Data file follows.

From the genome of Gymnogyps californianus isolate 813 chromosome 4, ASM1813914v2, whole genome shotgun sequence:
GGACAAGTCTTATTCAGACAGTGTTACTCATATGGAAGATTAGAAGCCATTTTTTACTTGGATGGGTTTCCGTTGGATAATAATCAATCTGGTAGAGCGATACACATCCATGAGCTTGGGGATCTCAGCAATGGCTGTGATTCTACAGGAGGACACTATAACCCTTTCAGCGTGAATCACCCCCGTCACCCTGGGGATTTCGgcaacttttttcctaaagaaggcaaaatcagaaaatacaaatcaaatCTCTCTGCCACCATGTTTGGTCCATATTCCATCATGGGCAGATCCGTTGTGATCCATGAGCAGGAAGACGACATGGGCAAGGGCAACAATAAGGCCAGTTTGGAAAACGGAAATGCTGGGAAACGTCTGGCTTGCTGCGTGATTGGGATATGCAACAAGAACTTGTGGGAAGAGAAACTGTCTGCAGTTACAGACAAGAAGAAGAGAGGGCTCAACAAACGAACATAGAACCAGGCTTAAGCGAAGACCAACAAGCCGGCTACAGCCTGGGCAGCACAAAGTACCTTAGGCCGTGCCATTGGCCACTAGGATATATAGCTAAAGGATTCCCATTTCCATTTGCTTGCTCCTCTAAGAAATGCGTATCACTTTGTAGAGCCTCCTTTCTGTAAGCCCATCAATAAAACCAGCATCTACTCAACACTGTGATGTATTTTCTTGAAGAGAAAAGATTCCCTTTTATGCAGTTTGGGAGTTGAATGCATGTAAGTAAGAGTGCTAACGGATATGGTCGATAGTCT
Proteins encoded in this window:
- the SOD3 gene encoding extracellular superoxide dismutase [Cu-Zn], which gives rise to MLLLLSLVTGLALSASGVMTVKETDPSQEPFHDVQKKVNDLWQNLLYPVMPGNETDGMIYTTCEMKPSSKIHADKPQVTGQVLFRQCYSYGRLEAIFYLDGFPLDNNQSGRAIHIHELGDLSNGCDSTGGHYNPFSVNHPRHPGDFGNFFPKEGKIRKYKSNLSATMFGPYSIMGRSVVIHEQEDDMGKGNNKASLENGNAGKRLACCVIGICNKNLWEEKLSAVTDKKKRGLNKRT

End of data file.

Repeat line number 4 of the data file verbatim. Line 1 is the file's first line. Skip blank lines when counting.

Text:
- the SOD3 gene encoding extracellular superoxide dismutase [Cu-Zn], which gives rise to MLLLLSLVTGLALSASGVMTVKETDPSQEPFHDVQKKVNDLWQNLLYPVMPGNETDGMIYTTCEMKPSSKIHADKPQVTGQVLFRQCYSYGRLEAIFYLDGFPLDNNQSGRAIHIHELGDLSNGCDSTGGHYNPFSVNHPRHPGDFGNFFPKEGKIRKYKSNLSATMFGPYSIMGRSVVIHEQEDDMGKGNNKASLENGNAGKRLACCVIGICNKNLWEEKLSAVTDKKKRGLNKRT